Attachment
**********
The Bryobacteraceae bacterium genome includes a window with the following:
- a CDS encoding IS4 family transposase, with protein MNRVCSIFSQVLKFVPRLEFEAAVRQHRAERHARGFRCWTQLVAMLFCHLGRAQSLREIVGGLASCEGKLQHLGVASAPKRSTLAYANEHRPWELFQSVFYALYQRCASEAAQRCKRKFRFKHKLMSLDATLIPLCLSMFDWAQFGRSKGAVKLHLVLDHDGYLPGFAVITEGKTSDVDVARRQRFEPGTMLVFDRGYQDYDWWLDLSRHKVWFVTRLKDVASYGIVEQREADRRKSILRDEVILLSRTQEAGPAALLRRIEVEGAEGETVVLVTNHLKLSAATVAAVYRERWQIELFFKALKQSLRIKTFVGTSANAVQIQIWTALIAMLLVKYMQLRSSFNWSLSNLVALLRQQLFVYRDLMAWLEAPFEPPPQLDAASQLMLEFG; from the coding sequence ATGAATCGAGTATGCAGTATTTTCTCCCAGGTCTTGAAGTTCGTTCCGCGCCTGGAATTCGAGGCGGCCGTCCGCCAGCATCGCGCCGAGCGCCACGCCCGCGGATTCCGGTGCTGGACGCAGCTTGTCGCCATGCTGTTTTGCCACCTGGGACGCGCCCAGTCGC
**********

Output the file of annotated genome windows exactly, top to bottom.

The Bryobacteraceae bacterium genome includes a window with the following:
- a CDS encoding IS4 family transposase, with protein MNRVCSIFSQVLKFVPRLEFEAAVRQHRAERHARGFRCWTQLVAMLFCHLGRAQSLREIVGGLASCEGKLQHLGVASAPKRSTLAYANEHRPWELFQSVFYALYQRCASEAAQRCKRKFRFKHKLMSLDATLIPLCLSMFDWAQFGRSKGAVKLHLVLDHDGYLPGFAVITEGKTSDVDVARRQRFEPGTMLVFDRGYQDYDWWLDLSRHKVWFVTRLKDVASYGIVEQREADRRKSILRDEVILLSRTQEAGPAALLRRIEVEGAEGETVVLVTNHLKLSAATVAAVYRERWQIELFFKALKQSLRIKTFVGTSANAVQIQIWTALIAMLLVKYMQLRSSFNWSLSNLVALLRQQLFVYRDLMAWLEAPFEPPPQLDAASQLMLEFG; from the coding sequence ATGAATCGAGTATGCAGTATTTTCTCCCAGGTCTTGAAGTTCGTTCCGCGCCTGGAATTCGAGGCGGCCGTCCGCCAGCATCGCGCCGAGCGCCACGCCCGCGGATTCCGGTGCTGGACGCAGCTTGTCGCCATGCTGTTTTGCCACCTGGGACGCGCCCAGTCGC